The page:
“Good-night, Sweet Prince….”

(Prayer offered on the Pubic Address system for the La Salle Academy educational community on Friday morning, 9 May 2014–day of the wake for Brother Amian Paul Goodwin, FSC)

Good morning, ladies and gentlemen.

Let us remember that we are in the holy presence of God.

It is the Fall of 1962 and a young Freshman, 14 years old, sits in Room 103 among his 47 classmates awaiting his English teacher.  In walks a young dark-haired medium-sized Brother with a sprightly gait, his black robe following him through the door.  His complexion ruddy, neither a smile nor scowl on his face, he is carrying a number of books and, they notice, a copy of the New York Times.  As he asks the students to stand for prayer they note an accent different from their Rhode Island accent—is it British? Irish? New York?  They cannot be sure.  Each day this Brother was a dominant presence in the classroom.  He was bright, articulate, quick with a quip or a correction; he was demanding; he did not take to foolishness or laziness.  AND the students worked: they wrote and wrote and wrote; they memorized poetry and stood around the classroom spelling and defining words; they read—a lot—a book a week in the second semester.  I was that Freshman and the teacher a 26 year old Brother Amian Paul Goodwin.  He was absolutely the best teacher I ever had in all my schooling.

young Brother Paul

Brother Amian Paul was not simply a master English teacher, but he also was a teacher in the model of Saint John Baptist de La Salle.  He took seriously the injunction given by the Founder to his first teaching Brothers—“To touch the minds and hearts of your students is the greatest miracle that you can perform and one that God requires of you.”  Yes, Brother Paul challenged and stretched and touched minds, but he also touched hearts.  He loved his students—not in a warm, fuzzy, sentimental way (he never tolerated sloppy sentimentality), but in a deeply caring way, recognizing goodness and potential and pulling it out of his students, sometimes like a dentist pulling teeth, but always with love.

Brother Paul was a lover of words.  He was a brilliant writer (if you listened to his prayers on the PA or had him in AP English class you know that his prose was crisp and to the point).  However, he was also a poet who loved to play with words and their meanings.  He was a master of the NY Times crossword puzzle and did the Providence Journal Sudoku religiously.  He used to look forward to reading William Safire’s weekly column in the NY Times Sunday Magazine on language and he delighted at the morning breakfast table in critiquing faulty word choice in the newspaper headlines and articles.  He was a voracious reader—from New Yorker Magazine to the classics of Shakespeare to new authors like The Road’s Cormac McCarthy.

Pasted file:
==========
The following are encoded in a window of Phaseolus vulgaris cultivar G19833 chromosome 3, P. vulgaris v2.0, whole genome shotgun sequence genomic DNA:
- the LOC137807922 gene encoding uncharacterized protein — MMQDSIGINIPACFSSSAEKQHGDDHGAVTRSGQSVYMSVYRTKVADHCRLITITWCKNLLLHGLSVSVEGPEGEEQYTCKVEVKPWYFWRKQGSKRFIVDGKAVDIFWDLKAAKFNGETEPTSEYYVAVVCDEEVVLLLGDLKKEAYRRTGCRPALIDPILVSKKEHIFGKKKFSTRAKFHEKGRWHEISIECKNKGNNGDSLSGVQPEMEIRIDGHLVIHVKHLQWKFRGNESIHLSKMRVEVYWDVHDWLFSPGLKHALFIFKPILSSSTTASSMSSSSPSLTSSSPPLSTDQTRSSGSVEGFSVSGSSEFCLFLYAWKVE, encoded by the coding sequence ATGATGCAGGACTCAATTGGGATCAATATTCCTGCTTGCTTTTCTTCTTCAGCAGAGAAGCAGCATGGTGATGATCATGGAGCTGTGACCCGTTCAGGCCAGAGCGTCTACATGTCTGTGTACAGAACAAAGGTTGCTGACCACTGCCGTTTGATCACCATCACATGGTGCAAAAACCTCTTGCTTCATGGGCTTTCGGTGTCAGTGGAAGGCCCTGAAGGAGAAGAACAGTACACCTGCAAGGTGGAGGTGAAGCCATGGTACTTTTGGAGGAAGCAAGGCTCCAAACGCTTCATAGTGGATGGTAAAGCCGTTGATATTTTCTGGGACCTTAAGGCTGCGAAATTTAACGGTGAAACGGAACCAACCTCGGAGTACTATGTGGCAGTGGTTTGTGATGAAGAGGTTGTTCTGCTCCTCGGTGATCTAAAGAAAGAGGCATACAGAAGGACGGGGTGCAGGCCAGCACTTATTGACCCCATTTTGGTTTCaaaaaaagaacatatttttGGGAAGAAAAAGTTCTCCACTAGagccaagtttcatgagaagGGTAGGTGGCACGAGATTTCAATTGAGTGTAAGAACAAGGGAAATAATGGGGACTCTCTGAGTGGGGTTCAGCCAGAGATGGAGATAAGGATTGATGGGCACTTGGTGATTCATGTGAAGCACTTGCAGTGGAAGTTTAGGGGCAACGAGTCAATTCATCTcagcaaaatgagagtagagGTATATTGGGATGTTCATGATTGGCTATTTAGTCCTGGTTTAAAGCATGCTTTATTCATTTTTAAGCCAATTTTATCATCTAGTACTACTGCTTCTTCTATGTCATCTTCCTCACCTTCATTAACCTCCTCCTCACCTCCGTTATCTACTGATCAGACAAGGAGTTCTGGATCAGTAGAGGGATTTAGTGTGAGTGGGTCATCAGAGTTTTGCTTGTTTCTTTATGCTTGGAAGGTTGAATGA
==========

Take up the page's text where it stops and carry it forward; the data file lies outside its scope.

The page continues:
However, Brother Paul was also a lover of The Word, the Word of God.  Each day he meditated on that Word alive in his life and each morning with us, his Brothers, he worshipped the living Word in the Eucharist, daily Mass.  This living Word, Jesus, was alive in his heart till his very last breath.

Frequently Brother Paul would walk the upper hallway of the Brothers’ Community in the late evening, looking for a snack or a can of diet soda.  Brother Paul did not go to bed early.  As he would pass my room and saw that I was getting ready to retire he would either greet me with his endearing, “Fritz Kinder” (which means Child Freddy), or bid me goodnight using Shakespeare’s words from Hamlet: “Good-night, Sweet Prince And flights of angels sing thee to thy rest.”

quote-now-cracks-a-noble-heart-good-night-sweet-prince-and-flights-of-angels-sing-thee-to-thy-rest-william-shakespeare-286854

This morning we say to Brother Amian Paul: “Good-night, Sweet Prince And flights of angels sing thee to thy eternal rest.”

Let us pray—

In the words of Gerard Manley Hopkins, one of Brother Paul’s favorite poets: “Let him easter in us, be a dayspring to the dimness of us, be a crimson-cresseted east…”  And may the soul of Brother Paul and all the souls of the faithful departed through the mercy of God rest in peace.  AMEN.

St. John Baptist de La Salle…pray for us.

Live, Jesus, in our hearts…forever.

Paul tribute

Afternoon Reflection

Friday, 9 May 2014

 Let us remember that we are in the holy presence of God.

This morning we reflected on the life of Brother Paul—teacher, lover of words, and lover of the Word of God.  A question for us to ponder:

Will someone say of me at my death that I was a lover of the Word of God, that Jesus lived in my heart to my last breath?

St. John Baptist de La Salle…pray for us.

Live, Jesus, in our hearts…forever.

Brother Frederick Mueller

 

 

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